Please Note: This article is written for users of the following Microsoft Excel versions: 2007, 2010, 2013, and 2016. If you are using an earlier version (Excel 2003 or earlier), this tip may not work for you. For a version of this tip written specifically for earlier versions of Excel, click here: Creating a Copy without Formulas.

Creating a Copy without Formulas

by Allen Wyatt
(last updated September 17, 2016)


John knows how to create a copy of a worksheet, but he needs to create a copy that uses only static values, not values based on formulas. He wonders if there is a quick way to make a copy (perhaps with a macro) that maintains all formatting and column widths, but has all formulas replaced with their results. For the work John does this would be very helpful in sending out worksheets to individuals outside his organization.

This task is rather easy to accomplish, with or without a macro. If you want to do it without a macro, follow these steps:

  1. Right-click on the worksheet tab of the worksheet you want to copy. Excel displays a Context menu.
  2. Choose Move or Copy Sheet from the Context menu. Excel displays the Move or Copy dialog box. (See Figure 1.)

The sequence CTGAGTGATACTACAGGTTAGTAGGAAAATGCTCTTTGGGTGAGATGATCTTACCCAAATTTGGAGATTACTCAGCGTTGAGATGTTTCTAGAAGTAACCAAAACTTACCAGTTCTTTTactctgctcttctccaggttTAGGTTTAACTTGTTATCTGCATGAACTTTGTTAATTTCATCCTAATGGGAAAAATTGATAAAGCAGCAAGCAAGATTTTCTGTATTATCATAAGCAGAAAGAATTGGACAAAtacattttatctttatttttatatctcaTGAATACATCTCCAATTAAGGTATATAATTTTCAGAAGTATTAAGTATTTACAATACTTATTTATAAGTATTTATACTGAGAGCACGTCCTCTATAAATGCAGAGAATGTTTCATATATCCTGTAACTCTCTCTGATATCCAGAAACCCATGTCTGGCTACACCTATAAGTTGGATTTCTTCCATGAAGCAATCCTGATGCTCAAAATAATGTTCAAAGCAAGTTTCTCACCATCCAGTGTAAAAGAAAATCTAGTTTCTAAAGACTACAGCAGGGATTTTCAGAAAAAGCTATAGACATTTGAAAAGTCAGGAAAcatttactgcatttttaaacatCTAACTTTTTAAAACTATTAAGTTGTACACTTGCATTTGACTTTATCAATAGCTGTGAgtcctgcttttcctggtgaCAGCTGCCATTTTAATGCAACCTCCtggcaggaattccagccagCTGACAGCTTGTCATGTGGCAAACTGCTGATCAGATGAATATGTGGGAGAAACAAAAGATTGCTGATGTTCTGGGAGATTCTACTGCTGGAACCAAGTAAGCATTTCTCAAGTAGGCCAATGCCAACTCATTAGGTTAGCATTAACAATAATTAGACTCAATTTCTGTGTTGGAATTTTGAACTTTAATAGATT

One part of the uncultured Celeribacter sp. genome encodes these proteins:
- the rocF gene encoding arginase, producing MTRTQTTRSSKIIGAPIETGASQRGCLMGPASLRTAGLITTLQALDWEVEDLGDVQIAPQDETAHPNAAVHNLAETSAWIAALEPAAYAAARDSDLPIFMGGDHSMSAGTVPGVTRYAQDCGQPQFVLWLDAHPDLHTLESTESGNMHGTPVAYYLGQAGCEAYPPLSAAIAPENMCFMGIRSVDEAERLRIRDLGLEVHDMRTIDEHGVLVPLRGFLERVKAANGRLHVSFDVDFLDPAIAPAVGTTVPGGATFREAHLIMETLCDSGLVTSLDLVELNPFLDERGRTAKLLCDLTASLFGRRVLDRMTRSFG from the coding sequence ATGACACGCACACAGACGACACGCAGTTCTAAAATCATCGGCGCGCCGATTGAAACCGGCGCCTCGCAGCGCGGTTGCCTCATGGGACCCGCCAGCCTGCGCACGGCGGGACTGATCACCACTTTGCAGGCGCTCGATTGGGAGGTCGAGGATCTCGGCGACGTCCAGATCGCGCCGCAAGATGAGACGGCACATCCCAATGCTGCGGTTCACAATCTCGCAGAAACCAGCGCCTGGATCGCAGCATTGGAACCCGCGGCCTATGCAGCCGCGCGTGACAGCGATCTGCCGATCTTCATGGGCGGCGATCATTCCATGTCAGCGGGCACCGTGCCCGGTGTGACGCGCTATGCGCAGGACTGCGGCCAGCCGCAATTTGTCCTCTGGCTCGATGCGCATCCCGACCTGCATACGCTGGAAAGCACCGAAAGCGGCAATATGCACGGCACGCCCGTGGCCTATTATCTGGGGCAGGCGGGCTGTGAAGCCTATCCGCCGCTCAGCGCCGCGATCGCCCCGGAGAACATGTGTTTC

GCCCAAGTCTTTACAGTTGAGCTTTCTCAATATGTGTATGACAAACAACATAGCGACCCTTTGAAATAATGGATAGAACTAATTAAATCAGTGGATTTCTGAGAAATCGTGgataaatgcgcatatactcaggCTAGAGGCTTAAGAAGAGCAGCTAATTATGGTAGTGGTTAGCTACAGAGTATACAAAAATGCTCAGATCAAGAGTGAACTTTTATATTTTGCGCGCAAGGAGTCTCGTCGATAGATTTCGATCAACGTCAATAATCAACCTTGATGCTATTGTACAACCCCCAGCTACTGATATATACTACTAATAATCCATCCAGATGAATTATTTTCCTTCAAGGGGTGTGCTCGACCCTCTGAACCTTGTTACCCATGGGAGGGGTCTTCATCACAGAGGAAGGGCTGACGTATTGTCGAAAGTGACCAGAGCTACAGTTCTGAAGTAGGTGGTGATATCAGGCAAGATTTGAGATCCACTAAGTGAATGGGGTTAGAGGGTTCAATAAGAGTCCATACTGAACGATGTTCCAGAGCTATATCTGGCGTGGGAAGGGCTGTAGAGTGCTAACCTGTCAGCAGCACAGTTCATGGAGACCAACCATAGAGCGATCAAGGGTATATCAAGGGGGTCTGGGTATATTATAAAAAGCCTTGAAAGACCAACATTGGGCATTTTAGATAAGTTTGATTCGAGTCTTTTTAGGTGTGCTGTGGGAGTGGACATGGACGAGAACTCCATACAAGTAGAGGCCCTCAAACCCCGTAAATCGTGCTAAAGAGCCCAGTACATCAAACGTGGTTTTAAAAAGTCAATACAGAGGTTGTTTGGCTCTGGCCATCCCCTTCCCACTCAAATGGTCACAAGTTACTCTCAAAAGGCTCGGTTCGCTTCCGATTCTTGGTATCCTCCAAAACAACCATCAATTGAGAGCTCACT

3. Figure 1. The Move or Copy dialog box.

  4. Check the Create a Copy check box.
  5. Using the To Book pull-down list, choose New Book.
  6. Click OK. Excel copies the worksheet to a new workbook.
  7. Make sure the newly created workbook is the one displayed.
  8. Select all the cells in the worksheet by pressing Ctrl+A.
  9. Copy all the cells to the Clipboard by pressing Ctrl+C.
  10. Display the Home tab of the ribbon.
  11. Click the down-arrow under the Paste tool. Excel displays some different ways you can paste information.
  12. Choose the Values option; it looks like an icon that has 123 on it.

That's it. Your newly created worksheet doesn't contain any formulas, only the results of the formulas in the original worksheet. If you prefer to use a macro-based approach, it only takes a few lines of code:

Sub CopyWorksheetValues()
    Range("A1").PasteSpecial Paste:=xlPasteValues
    Application.CutCopyMode = False
End Sub

Of course, if you want to distribute only the results of your worksheet, you might consider simply printing a PDF file and then distributing it. The added benefit is that your recipients don't need to have Excel to view it. The downside is that if your worksheet is very large, a PDF file can be rather unwieldy.

ExcelTips is your source for cost-effective Microsoft Excel training. This tip (12382) applies to Microsoft Excel 2007, 2010, 2013, and 2016. You can find a version of this tip for the older menu interface of Excel here: Creating a Copy without Formulas.

Author Bio

Allen Wyatt

With more than 50 non-fiction books and numerous magazine articles to his credit, Allen Wyatt is an internationally recognized author. He  is president of Sharon Parq Associates, a computer and publishing services company. ...


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What is 6 - 0?

2017-07-10 10:39:06

Dennis Costello